'Invoking the Spirit" Photos on Exhibit at NLM
To celebrate African American History Month, 2003, the National Library of Medicine has more than 100 photographs for public viewing from the Schomburg Center for Research in Black Culture. The photographs are on display from February 3 to February 28 in the lobby of the Library's Lister Hill National Center for Biomedical Communications (Building 38A on the National Institutes of Health campus). See exhibition poster.
Invoking the Spirit--Worship Traditions in the African World is an exhibition of photographs by New York Times photojournalist Chester Higgins, Jr. The product of more than 25 years of travel and research, this photographic essay documents the vitality and diversity of the global African religious experience.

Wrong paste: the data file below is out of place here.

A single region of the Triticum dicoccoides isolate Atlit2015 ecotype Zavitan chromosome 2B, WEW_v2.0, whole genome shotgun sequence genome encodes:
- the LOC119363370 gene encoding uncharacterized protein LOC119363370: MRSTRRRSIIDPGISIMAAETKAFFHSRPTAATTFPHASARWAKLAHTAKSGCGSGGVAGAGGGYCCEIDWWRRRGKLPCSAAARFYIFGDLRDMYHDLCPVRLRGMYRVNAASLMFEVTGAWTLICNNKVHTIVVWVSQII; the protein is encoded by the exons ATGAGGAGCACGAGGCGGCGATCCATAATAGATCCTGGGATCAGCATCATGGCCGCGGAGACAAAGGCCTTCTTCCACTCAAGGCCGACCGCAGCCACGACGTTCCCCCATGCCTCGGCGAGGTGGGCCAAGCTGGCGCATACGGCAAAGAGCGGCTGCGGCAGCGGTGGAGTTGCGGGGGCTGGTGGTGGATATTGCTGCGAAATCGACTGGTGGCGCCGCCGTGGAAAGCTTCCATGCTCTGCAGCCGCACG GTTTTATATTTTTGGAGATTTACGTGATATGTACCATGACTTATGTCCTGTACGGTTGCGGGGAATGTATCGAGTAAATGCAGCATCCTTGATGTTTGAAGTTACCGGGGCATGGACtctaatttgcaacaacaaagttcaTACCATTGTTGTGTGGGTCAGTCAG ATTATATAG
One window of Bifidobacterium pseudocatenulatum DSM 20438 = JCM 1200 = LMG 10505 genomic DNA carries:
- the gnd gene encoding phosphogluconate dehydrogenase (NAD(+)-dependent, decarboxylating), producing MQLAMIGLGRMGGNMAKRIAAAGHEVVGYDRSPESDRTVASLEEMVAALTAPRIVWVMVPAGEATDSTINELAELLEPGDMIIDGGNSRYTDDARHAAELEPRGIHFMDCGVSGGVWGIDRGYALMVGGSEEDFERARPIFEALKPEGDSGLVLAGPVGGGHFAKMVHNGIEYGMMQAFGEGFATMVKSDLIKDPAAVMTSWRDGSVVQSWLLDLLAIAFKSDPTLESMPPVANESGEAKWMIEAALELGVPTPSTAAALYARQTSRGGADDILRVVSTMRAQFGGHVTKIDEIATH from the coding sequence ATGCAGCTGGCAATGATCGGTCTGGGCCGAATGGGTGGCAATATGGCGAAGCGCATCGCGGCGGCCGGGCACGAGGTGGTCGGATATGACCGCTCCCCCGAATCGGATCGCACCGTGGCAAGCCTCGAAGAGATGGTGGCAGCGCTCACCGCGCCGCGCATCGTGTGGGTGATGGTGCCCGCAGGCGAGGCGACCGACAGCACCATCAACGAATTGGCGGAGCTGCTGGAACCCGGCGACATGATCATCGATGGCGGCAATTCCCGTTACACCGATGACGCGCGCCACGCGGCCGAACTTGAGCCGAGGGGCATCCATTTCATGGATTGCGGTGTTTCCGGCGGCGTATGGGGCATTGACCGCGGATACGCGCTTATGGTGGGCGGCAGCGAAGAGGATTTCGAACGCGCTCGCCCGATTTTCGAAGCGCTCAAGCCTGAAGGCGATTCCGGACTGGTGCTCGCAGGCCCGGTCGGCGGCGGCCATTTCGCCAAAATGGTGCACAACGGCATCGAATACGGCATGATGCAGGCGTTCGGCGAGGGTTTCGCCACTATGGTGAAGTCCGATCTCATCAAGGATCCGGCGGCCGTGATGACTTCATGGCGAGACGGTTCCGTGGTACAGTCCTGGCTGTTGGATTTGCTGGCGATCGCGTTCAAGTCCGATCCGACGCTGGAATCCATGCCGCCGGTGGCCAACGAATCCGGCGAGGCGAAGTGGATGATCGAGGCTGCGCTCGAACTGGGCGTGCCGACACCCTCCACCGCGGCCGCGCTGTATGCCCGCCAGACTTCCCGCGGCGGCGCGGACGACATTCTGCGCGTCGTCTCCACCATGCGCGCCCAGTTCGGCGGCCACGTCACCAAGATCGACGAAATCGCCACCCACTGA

Invoking the Spirit is organized around a series of themes that explore worship practices across ethnic, cultural, and religious boundaries throughout the African world. Documented in this exhibition are the kinds of sacred places African peoples--in Africa and the America--create or consecrate; the diverse spiritual leaders who are involved in conducting worship activities; the universal use of prayer as a formal means of communicating with God and the spirits; the ceremonies Africans use to pay tribute to God; and the roles of music and dance in religious ceremonies.
The images presented here have been selected from Higgins's archive of almost a million photographs that document the broader global African experience. This is the third year that the National Library of Medicine has featured photographs from the Schomburg collection.
Visitors to the National Library of Medicine (on the campus of the National Institutes of Health in Bethesda, Maryland) are reminded that heightened security measures are in effect. Information about these is at http://www.nih.gov/about/visitorsecurity.htm.